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Tuesday, May 5, 2009

I Heart Street Art: Self-Fulfilling Prophecy

Posted By on Tue, May 5, 2009 at 1:45 PM

A piece by Meek.

On Saturday I had the pleasure of sitting down with Steve Rotman and Chris Brennan, the boys behind San Francisco Street Art, a new book of gorgeous photography celebrating our city's vibrant street art scene.

They talked for a while about why San Francisco's scene is the way it is, citing stuff like the constant influx of international talent, and the city's history of openness and experimentation. "You don't get clowned on as much if you do something weird," Steve explains.

As a result, we see a lot more creativity, a lot more variety, and a lot more collaboration. Those are all positive things, right? Right? Right. So, naturally, I asked why, then, are we now hearing about backlashes, crackdowns and super huddles? Their answers are pret-ty heavy...

Steve: These claims that I've been hearing over the last few months from city

officials that say graffiti is suddenly out of control and we need all

these new aggressive measures, to me that's insanely ridiculous. Three,

four, five years ago, the city was covered in graffiti. If you went through Downtown or the SoMa District or the Mission, you would see rooftops,

one after another, with big colorful pieces on them that would rotate

and change on a regular basis. That's just all gone. Because

the city erased them. So I just don't get the "Suddenly it's out of

control." What's out of control? I don't know. There's something

political going on here.


A fill-in by Meek.

Chris: With roll-down gates or rooftops, you hit a certain progression where

they get tagged on a bunch, and then somebody does a fill-in, and

eventually it gets to a piece, a multicolored thing that somebody puts

up. And then it stays there. A few years ago, I could've

pointed out things that were well over 10 years old. And they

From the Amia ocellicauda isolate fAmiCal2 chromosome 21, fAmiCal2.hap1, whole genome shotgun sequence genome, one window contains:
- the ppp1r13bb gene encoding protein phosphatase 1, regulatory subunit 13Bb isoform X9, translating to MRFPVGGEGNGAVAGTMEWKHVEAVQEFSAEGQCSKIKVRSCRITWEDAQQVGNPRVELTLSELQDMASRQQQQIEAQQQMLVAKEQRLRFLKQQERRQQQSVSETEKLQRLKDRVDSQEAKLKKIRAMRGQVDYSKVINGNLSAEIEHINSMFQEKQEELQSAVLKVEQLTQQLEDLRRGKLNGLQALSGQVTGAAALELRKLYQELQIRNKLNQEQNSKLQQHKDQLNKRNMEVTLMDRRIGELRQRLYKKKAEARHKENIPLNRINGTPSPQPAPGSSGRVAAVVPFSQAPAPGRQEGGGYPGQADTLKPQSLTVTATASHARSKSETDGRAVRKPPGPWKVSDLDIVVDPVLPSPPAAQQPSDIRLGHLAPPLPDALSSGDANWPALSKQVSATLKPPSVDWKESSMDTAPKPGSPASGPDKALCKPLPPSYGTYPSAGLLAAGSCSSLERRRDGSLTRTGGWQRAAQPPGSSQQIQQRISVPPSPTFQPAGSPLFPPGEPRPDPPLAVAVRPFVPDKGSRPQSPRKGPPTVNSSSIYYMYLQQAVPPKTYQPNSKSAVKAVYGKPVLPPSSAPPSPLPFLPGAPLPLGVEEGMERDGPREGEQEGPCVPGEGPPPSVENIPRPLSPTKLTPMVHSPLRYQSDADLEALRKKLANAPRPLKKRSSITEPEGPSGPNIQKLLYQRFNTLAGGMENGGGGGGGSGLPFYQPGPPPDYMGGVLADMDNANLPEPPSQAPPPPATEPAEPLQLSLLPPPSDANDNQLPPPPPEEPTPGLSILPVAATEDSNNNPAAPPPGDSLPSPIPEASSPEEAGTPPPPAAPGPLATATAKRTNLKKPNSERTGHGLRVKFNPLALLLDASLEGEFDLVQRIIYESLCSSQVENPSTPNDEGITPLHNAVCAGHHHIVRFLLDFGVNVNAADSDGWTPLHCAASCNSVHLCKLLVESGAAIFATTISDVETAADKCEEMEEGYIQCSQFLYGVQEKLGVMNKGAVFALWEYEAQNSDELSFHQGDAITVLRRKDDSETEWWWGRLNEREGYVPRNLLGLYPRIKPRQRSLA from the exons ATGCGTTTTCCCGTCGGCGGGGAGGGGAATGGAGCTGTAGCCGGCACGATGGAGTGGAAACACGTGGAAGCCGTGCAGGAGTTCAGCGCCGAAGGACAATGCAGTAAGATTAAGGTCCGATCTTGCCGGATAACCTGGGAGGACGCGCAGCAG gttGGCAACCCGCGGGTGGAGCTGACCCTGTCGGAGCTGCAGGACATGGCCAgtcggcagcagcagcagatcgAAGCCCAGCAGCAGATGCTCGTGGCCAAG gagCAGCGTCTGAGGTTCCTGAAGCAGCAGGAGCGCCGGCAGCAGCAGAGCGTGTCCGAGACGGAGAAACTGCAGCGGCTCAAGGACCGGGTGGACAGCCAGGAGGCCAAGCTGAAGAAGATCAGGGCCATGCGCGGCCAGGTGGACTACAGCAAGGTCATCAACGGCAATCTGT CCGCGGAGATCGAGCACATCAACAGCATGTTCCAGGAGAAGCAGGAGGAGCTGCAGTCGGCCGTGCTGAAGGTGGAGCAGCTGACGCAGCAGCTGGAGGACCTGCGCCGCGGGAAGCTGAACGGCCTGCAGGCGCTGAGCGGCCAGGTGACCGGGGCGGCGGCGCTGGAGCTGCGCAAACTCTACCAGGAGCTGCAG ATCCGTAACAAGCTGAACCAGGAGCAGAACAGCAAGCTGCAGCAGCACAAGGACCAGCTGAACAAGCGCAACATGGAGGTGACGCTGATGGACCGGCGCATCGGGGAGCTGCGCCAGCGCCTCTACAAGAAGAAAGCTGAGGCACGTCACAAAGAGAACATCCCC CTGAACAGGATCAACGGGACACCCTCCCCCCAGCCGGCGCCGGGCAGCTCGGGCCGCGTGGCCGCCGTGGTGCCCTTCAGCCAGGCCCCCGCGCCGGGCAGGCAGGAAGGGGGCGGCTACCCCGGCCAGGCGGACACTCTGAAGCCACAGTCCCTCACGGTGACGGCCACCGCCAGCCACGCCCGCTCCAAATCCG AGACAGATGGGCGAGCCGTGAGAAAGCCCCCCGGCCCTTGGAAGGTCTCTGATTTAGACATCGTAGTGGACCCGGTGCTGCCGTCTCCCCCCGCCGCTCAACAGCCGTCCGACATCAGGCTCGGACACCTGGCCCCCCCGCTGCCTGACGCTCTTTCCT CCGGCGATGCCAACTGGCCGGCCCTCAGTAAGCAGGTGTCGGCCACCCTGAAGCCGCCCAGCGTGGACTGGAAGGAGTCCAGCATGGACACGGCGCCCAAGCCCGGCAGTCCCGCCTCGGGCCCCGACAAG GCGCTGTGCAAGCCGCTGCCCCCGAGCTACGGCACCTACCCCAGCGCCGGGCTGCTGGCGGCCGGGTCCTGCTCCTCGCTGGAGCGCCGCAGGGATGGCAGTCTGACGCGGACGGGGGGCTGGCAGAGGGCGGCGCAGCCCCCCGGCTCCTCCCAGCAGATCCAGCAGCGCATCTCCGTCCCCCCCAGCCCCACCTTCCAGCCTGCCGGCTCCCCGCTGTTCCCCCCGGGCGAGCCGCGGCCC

hadn't been painted on. They hadn't even been tagged on because there's

a respect level that it gets to. So one of the interesting things that

buffing -- especially on a regular basis like daily or weekly -- does is

ensure that only the worst stuff is up.

Steve: Yeah, it lowers the quality.


More than a fill-in but not quite a piece by Meek. (Tell me those Es aren't ill.)

Chris: Because not only are people not willing to waste their colors and

cans on doing a piece, they are going to go crazy just trying to keep

their name up somewhere. So they're gonna paint on windows,

they're gonna use glass etch, they're

gonna grind their name into things, paint over like an awning and a

wall and a window at the same time so that you not only have to get

someone out their to fucking paint the thing, but you have to use some

kind of rough chemical on the awning, and get the glass dude to come

and buff the glass. It's like a war. You step up one thing and they

step up the other thing. So all you're ensuring is that the gnarliest

part of it stays. Which is the part that I don't even like. I don't

like riding the bus and looking through glass etch out the window. I

hate that shit. Now when I walk past a wall that's buffed every day, I

know I'm only gonna see the worst tags. You're ensuring that it's just

gonna be the most ruthless, barbaric stuff -- the worst stuff. And

that it's not gonna progress.


A tag by Meek.

Steve: The kids who are starting to see graffiti and get excited about it

don't get to see quality work anymore. They see all this junk that's

out there now. It's a self-fulfilling prophecy: Because of the city's

buffing, most of the graffiti that people see now is not really that

good. It does look kind of threatening.


how about that, haters? By disallowing graffiti's natural progression

to take place, are we ensuring only that we continue to see nothing but

junk on our fair city's walls?


book is out now, but there's a release party at Books Inc. next Monday,

at which Steve and Chris and a number of honest-to-goodness street

artists will be on hand to discuss any of the above. Full details are here.

All photos by Steve Rotman.

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About The Author

Allan Hough


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